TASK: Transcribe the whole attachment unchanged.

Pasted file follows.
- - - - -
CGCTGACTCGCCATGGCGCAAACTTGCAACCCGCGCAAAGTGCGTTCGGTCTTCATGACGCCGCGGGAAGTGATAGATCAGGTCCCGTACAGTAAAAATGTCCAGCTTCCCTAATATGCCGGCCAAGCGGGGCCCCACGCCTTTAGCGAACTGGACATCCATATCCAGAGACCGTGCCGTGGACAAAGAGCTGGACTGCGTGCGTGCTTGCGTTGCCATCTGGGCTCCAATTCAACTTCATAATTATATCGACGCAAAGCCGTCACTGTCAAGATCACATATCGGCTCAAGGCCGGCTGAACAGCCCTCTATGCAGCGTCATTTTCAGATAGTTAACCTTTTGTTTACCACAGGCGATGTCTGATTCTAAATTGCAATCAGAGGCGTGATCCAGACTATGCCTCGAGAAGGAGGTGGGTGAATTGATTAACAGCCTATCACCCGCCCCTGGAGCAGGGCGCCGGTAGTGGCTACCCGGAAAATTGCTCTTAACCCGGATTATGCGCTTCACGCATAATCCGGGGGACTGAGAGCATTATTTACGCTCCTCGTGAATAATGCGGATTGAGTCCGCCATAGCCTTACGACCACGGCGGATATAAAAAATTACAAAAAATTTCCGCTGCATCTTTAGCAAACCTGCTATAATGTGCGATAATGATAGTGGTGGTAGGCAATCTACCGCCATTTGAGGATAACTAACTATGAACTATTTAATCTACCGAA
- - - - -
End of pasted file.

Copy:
CGCTGACTCGCCATGGCGCAAACTTGCAACCCGCGCAAAGTGCGTTCGGTCTTCATGACGCCGCGGGAAGTGATAGATCAGGTCCCGTACAGTAAAAATGTCCAGCTTCCCTAATATGCCGGCCAAGCGGGGCCCCACGCCTTTAGCGAACTGGACATCCATATCCAGAGACCGTGCCGTGGACAAAGAGCTGGACTGCGTGCGTGCTTGCGTTGCCATCTGGGCTCCAATTCAACTTCATAATTATATCGACGCAAAGCCGTCACTGTCAAGATCACATATCGGCTCAAGGCCGGCTGAACAGCCCTCTATGCAGCGTCATTTTCAGATAGTTAACCTTTTGTTTACCACAGGCGATGTCTGATTCTAAATTGCAATCAGAGGCGTGATCCAGACTATGCCTCGAGAAGGAGGTGGGTGAATTGATTAACAGCCTATCACCCGCCCCTGGAGCAGGGCGCCGGTAGTGGCTACCCGGAAAATTGCTCTTAACCCGGATTATGCGCTTCACGCATAATCCGGGGGACTGAGAGCATTATTTACGCTCCTCGTGAATAATGCGGATTGAGTCCGCCATAGCCTTACGACCACGGCGGATATAAAAAATTACAAAAAATTTCCGCTGCATCTTTAGCAAACCTGCTATAATGTGCGATAATGATAGTGGTGGTAGGCAATCTACCGCCATTTGAGGATAACTAACTATGAACTATTTAATCTACCGAA